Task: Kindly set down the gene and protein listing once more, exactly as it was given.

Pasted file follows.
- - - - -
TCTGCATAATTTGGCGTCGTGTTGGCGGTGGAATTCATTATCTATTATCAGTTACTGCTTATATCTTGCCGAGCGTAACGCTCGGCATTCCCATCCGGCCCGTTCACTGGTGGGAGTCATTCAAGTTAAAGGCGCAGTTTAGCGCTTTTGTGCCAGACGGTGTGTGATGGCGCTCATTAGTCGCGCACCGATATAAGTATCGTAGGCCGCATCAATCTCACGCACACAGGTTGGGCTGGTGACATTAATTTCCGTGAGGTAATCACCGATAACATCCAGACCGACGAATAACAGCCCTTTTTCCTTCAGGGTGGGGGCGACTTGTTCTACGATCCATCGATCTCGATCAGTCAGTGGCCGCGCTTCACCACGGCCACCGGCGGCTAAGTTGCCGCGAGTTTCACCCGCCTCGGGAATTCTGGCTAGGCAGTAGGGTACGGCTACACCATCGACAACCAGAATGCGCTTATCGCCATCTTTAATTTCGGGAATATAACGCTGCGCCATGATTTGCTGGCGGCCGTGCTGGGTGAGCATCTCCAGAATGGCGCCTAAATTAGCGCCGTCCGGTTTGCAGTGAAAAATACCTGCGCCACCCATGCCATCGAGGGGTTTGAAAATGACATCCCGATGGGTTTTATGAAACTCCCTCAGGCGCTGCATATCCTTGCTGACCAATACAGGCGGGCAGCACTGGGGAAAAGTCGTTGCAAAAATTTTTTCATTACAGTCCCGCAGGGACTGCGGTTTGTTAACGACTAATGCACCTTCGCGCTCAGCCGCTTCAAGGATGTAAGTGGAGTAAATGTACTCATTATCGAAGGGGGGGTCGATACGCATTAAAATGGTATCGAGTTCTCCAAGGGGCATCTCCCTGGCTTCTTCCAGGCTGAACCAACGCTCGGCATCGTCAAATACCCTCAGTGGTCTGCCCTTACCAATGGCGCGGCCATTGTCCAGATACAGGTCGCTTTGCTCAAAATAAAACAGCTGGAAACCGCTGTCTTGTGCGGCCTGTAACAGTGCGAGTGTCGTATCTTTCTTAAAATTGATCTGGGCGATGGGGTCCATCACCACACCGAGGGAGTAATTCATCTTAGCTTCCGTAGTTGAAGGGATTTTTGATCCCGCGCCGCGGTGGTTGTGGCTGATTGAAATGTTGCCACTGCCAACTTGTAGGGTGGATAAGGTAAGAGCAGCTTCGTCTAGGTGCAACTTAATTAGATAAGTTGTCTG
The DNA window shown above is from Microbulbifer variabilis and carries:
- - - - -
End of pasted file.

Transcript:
TCTGCATAATTTGGCGTCGTGTTGGCGGTGGAATTCATTATCTATTATCAGTTACTGCTTATATCTTGCCGAGCGTAACGCTCGGCATTCCCATCCGGCCCGTTCACTGGTGGGAGTCATTCAAGTTAAAGGCGCAGTTTAGCGCTTTTGTGCCAGACGGTGTGTGATGGCGCTCATTAGTCGCGCACCGATATAAGTATCGTAGGCCGCATCAATCTCACGCACACAGGTTGGGCTGGTGACATTAATTTCCGTGAGGTAATCACCGATAACATCCAGACCGACGAATAACAGCCCTTTTTCCTTCAGGGTGGGGGCGACTTGTTCTACGATCCATCGATCTCGATCAGTCAGTGGCCGCGCTTCACCACGGCCACCGGCGGCTAAGTTGCCGCGAGTTTCACCCGCCTCGGGAATTCTGGCTAGGCAGTAGGGTACGGCTACACCATCGACAACCAGAATGCGCTTATCGCCATCTTTAATTTCGGGAATATAACGCTGCGCCATGATTTGCTGGCGGCCGTGCTGGGTGAGCATCTCCAGAATGGCGCCTAAATTAGCGCCGTCCGGTTTGCAGTGAAAAATACCTGCGCCACCCATGCCATCGAGGGGTTTGAAAATGACATCCCGATGGGTTTTATGAAACTCCCTCAGGCGCTGCATATCCTTGCTGACCAATACAGGCGGGCAGCACTGGGGAAAAGTCGTTGCAAAAATTTTTTCATTACAGTCCCGCAGGGACTGCGGTTTGTTAACGACTAATGCACCTTCGCGCTCAGCCGCTTCAAGGATGTAAGTGGAGTAAATGTACTCATTATCGAAGGGGGGGTCGATACGCATTAAAATGGTATCGAGTTCTCCAAGGGGCATCTCCCTGGCTTCTTCCAGGCTGAACCAACGCTCGGCATCGTCAAATACCCTCAGTGGTCTGCCCTTACCAATGGCGCGGCCATTGTCCAGATACAGGTCGCTTTGCTCAAAATAAAACAGCTGGAAACCGCTGTCTTGTGCGGCCTGTAACAGTGCGAGTGTCGTATCTTTCTTAAAATTGATCTGGGCGATGGGGTCCATCACCACACCGAGGGAGTAATTCATCTTAGCTTCCGTAGTTGAAGGGATTTTTGATCCCGCGCCGCGGTGGTTGTGGCTGATTGAAATGTTGCCACTGCCAACTTGTAGGGTGGATAAGGTAAGAGCAGCTTCGTCTAGGTGCAACTTAATTAGATAAGTTGTCTG
The DNA window shown above is from Microbulbifer variabilis and carries: